New life for an old laptop as a Linux home server

Last updated on 2021-08-29 Tagged under  #debian   #linux   #network 

Why setup a home server?

You might have something in mind that would benefit from having an "always-on, always-available" computer.

For myself, it started with the desire to: 1. Continuously sync files between multiple devices, and 2. Automatically run daily backups. For reasons of logistics, privacy, and curiosity I decided to forego using commercial cloud-computing services and put together my own solution.

Install a stable Linux distribution such as Debian and gain access to tens of thousands of packages ready to install, with the ability to host all kinds of services.

Why use an old laptop as a home server?

Something like a Raspberry Pi is certainly one option, but one big advantage of the laptop option is I already have one not being used! You might also have a spare laptop, or know where to get one for little to no cost.

Second-hand laptops - retired in favour of more current and powerful machines - can still deliver plenty of oomph for running a personal server, and can include all sorts of things built-in (case, display, keyboard, multiple ports, storage) that need to be purchased separately for the Pi. Laptops are designed to be frugal with power and, if the battery still holds a charge, come equipped with their own built-in UPS!

Let's go!

Hardware: A recently discarded and saved from a landfill Thinkpad E520 (circa 2011) with an i5-2430M CPU, 8GB RAM, gigabit ethernet, wifi, scuffed up but usable display, no storage. I added a WD Blue 500GB SATA SSD ($70CAN).

1. Getting started

1.1 Install Debian

Debian 11 aka "Bullseye" is the latest stable release of the popular Linux operating system. I use Debian's (unofficial) network installer image (which includes non-free firmware for pesky wifi cards) to create a minimal, console-only base configuration as the foundation for my home server. Read more

1.2 Secure remote access using SSH keys

Create cryptographic keys and disable password logins to make the server more secure. Read more

1.3 Remotely unlock a LUKS-encrypted Linux server

When I use LUKS to encrypt the root partition on my Linux server, I need to supply the crypt passphrase at boot to unlock the system for startup to continue and get to login. All well and good if I'm sitting in front of the machine with a keyboard and display. But what if it's a headless server? Or located in a remote location? Read more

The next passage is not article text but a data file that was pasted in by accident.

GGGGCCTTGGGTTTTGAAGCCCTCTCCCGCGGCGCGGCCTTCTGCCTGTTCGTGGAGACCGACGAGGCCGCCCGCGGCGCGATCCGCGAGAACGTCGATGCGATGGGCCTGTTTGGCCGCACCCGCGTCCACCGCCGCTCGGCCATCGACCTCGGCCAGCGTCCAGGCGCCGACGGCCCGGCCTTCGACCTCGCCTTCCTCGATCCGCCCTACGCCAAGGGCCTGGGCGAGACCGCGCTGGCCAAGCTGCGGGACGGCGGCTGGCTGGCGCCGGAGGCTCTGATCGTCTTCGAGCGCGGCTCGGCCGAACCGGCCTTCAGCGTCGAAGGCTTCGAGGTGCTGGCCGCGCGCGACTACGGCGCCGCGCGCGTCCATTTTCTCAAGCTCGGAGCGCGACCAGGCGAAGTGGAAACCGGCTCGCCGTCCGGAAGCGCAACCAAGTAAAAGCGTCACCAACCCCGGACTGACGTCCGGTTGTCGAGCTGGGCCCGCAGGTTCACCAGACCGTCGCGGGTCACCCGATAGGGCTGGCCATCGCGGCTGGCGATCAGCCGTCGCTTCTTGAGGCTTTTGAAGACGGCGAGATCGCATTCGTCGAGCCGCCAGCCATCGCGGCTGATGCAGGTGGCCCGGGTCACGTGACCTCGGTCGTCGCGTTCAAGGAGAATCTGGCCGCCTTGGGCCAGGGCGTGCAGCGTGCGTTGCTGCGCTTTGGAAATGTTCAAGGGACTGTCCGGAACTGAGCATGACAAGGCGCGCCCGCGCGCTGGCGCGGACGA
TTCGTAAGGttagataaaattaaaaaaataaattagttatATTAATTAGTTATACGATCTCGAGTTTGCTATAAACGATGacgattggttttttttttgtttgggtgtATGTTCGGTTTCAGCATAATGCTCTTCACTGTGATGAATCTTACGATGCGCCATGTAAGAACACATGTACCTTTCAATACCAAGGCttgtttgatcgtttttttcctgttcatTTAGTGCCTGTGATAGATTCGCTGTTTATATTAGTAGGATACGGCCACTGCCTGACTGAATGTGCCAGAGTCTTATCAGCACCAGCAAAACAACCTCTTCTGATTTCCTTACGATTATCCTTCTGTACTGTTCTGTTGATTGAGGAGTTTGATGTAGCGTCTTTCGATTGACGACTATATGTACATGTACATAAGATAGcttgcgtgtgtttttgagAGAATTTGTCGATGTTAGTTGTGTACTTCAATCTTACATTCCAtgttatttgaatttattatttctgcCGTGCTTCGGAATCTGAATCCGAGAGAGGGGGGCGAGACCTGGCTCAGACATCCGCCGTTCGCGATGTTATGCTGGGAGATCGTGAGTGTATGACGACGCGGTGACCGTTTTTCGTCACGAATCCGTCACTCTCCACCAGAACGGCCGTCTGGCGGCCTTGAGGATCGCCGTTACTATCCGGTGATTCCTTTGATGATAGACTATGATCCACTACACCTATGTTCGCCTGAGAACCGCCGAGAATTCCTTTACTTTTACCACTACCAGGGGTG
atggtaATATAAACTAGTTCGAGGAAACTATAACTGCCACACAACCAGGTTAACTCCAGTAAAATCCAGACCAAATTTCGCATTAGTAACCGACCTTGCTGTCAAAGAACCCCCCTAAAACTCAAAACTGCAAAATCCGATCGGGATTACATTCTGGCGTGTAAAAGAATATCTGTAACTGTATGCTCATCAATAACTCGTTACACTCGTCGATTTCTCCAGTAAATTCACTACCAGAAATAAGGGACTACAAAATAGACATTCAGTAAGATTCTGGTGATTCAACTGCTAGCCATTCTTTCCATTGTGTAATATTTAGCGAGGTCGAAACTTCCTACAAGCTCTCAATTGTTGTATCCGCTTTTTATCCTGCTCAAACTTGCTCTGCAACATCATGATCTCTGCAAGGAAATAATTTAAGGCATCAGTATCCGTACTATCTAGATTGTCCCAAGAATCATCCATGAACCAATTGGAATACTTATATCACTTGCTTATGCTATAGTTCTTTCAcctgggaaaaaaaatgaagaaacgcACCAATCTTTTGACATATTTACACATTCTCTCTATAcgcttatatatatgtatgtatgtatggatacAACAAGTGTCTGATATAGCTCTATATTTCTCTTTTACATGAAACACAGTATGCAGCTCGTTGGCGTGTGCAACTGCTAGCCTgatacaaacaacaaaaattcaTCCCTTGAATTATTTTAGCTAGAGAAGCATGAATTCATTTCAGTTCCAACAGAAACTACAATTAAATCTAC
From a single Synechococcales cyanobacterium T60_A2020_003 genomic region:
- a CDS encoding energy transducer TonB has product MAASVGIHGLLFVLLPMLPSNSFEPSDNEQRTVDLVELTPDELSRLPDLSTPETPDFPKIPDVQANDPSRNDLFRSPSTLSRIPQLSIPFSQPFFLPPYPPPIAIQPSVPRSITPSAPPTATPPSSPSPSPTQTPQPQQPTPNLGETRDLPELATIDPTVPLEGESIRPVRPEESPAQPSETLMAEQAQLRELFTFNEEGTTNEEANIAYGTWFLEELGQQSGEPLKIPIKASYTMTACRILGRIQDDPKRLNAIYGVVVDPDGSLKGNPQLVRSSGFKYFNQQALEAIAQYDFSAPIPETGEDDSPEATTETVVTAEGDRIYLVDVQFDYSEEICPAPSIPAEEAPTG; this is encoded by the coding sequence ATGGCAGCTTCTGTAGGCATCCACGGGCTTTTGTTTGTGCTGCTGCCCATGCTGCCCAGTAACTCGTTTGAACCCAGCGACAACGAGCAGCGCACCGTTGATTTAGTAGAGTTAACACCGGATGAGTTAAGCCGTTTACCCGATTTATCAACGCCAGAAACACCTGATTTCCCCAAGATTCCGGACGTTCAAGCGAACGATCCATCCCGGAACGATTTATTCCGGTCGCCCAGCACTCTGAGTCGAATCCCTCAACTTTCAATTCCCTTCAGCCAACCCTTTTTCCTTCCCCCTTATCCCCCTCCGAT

1.4 Terminal multiplexer: tmux

Useful on desktops and especially on servers, tmux launches a session in the console that can be divided in multiple windows and panes (multiplexing).

Where it really makes a difference from simply opening multiple terminals or logins, though, is the ability to detach/re-attach sessions. Login to the server, open several windows, run ongoing processes, detach session, logout, login, re-attach session, and restore your working environment.

Install ...

$ sudo apt install tmux

In one of my windows on the server, I like to keep an RSS feed reader open and running (see below).

See: Getting started with tmux, and my own tmux.conf configuration.

1.5 Turn off display and close lid

Install vbetool to control the laptop's display backlight ...

$ sudo apt install vbetool

Turn off the backlight with the command ...

$ sudo vbetool dpms off

To close the laptop lid and have the computer continue to run (i.e. don't suspend the system), edit /etc/systemd/logind.conf.

Change ...


To ...


Restart ...

$ sudo systemctl restart systemd-logind.service

2. Services

2.1 Sync data: syncthing

A continuous file synch program that synchronizes files between multiple computers. My home setup is a star layout; that is, I have multiple devices that exchange data with the home server. Read more